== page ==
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What You must know about Tramadol abuse and Addiction


Tramadol is the name of a pain reliever often prescribed for moderate to severe pain. There are several brand names of the drug like Tramal, Ultram and Conzip.

Although, it is a prescription only drug, tramadol is readily available via the black market.  In one higher institution with off campus residence, tramadol tablets are available through mobile drug vendors that are just a call away.  This was acknowledged by a student   that takes up to 600mg (12 tablets) daily who gets his supplies weekly from ‘drug peddlers that move from one hostel to another’.  The amount of tramadol tablets available is huge.  For instance, in December 2015, it was   reported  that two warehouses containing about 7,639.7kg (roughly 150,000 tablets) were found by law enforcement agents in Kano, Nigeria.

Many persons belief that people are unlikely to be addicted to tramadol because it is not as powerful as other narcotics such as morphine and heroin. Unlike cocaine and heroin, tramadol is available as a prescription painkiller.  In view of this, several persons take large, unsafe doses and may become dependent before they realize it.


Why is tramadol use a source of concern?

Tramadol use can lead to slow breathing, convulsions or death

Although taken by thousands of people daily, it has been reported to ’claim more lives than any other drug’ such as  cocaine and heroin.

This is more likely to happen if you have had head injury or convulsions in the past.  It may also happen if you are actively drinking or taking hard drugs. Sometimes persons taking antibiotics, blood pressure medicines may also have convulsions. Tramadol interacts with many drugs and cause dangerous side effects or death to occur. Do you drink, take sedatives or other pain medications like morphine?  If so, know that swallowing tramadol tablets within hours of taking other medications or drinking may lead to severe problems such as confusion, tremors, excessive sweating and vomiting.

Read: How to tell if your loved one is abusing alcohol or drugs

Signs and symptoms of Tramadol abuse and addiction

Most people begin taking tramadol on prescription. This may occur after injuries e.g. fractures or surgical operations. When taken  in the right doses for a limited time, tramadol is unlikely to be addictive. However, some people continue to use tramadol without prescription resulting in addiction.

What are the common symptoms of abuse?

Many persons taking tramadol abuse it. The result?  Constipation, loss of appetite, depression, poor concentration,  sweating, muscle aches and dizziness.  Tramadol slows down breathing and heart rate when taken in large doses. It also causes severe drowsiness or fainting.


How does a person know that he is addicted to tramadol?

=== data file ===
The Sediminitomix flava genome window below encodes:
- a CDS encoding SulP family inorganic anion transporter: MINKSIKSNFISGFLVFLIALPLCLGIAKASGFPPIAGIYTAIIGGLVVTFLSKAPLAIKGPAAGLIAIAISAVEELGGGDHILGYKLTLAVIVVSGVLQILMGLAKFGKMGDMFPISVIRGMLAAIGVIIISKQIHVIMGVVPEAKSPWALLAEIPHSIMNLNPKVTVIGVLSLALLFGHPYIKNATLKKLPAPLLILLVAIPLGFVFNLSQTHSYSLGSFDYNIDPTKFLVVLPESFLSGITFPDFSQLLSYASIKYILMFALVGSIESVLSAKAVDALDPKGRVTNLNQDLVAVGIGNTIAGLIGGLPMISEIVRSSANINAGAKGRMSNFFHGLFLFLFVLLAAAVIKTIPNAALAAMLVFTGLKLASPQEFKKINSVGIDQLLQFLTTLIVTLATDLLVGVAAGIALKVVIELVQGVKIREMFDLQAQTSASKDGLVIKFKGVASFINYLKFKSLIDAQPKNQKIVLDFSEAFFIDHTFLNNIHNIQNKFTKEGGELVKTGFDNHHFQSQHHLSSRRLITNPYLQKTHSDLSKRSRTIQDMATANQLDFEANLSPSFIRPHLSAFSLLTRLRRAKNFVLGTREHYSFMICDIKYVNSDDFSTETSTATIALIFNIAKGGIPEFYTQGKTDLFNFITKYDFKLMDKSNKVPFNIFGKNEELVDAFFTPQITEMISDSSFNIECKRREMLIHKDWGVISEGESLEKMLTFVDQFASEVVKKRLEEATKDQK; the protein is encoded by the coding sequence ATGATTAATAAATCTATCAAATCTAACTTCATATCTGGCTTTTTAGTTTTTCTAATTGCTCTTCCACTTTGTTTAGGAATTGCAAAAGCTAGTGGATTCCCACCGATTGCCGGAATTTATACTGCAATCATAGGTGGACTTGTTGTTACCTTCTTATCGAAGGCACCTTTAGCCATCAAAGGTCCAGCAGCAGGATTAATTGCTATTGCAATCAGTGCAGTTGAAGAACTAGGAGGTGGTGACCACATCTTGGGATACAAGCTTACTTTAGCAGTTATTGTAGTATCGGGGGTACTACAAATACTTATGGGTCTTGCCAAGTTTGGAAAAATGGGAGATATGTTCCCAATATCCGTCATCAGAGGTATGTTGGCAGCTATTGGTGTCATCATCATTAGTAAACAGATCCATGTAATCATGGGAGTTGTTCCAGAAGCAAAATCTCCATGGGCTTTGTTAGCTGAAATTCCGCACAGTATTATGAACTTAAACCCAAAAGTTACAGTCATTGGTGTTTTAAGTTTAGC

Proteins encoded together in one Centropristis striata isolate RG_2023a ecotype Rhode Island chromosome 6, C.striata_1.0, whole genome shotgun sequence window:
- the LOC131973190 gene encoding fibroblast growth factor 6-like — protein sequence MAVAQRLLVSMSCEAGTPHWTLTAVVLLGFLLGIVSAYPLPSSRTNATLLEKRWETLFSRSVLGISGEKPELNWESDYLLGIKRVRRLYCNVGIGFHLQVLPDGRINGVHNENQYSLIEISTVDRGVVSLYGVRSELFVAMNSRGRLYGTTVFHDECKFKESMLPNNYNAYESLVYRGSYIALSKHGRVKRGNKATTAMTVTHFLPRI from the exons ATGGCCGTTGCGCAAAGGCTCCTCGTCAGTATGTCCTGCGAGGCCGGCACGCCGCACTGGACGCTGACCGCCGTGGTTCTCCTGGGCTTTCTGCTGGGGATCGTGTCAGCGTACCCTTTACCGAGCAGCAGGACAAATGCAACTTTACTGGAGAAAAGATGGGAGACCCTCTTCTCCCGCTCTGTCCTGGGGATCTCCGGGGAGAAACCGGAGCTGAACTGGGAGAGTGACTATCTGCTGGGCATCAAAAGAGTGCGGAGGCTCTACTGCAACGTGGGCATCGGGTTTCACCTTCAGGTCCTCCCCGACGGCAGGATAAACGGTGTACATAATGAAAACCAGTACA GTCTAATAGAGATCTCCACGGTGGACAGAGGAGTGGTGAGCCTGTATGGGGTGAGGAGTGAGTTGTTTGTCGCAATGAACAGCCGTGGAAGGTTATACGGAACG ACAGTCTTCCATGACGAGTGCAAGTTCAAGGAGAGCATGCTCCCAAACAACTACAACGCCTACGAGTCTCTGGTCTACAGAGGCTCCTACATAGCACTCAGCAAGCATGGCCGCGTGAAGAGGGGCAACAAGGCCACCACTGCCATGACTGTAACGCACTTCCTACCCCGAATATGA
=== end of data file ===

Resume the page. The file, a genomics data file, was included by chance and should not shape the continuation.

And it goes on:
Ask the following questions highlighting 10 important features of tramadol addiction.

Do you have a strong desire to take tramadol regularly?

Do you find yourself taking it to get high or enjoy feelings of peace, happiness or wellbeing?

Are you finding it difficult to quit despite making efforts to do so?

Have you lost interest in things that used to be more important?

Have you increased the dose of tramadol overtime?

Do you become worried or anxious whenever you are about to exhaust the medication?

Are you willing to forgo other important responsibilities at school, work or home in order to obtain or use tramadol?

Do you continue using tramadol despite having health problems related to its use?

Have you been spending  a lot of time trying to obtain tramadol   tablets?

Are you experiencing health  problems whenever you are unable to take tramadol? These include uncontrollable shaking, sneezing, chills, cough, runny nose, difficulty sleeping, pain and sweating.

If your answer is ‘Yes’ to any of these questions, you may be at risk of tramadol addiction.


Help for  Tramadol addiction

Getting help for tramadol addiction may not be easy. Very often, persons addicted may not acknowledge they are dependent on the drug.  Others may not know who or where to turn to for help.  Yemi, a 29 year old female undergraduate who is recovering from tramadol addiction said ‘I tried repeatedly to stop it on my own, but couldn’t on account of severe muscle aches, nausea and depression that followed’.

If you have been taking tramadol in large doses or for prolong periods, do not try to stop taking it on your own. Seek professional help or find a rehab centre. Stopping tramadol suddenly may result in severe diarrhoea, rapid heartbeats, high blood pressure and excessive sweating. It is generally better to taper off tramadol by reducing the dose over weeks or months. This is best done under a doctor’s supervision who will be on hand to manage any life-threatening reactions.

For help finding a detox or treatment program, please click here.


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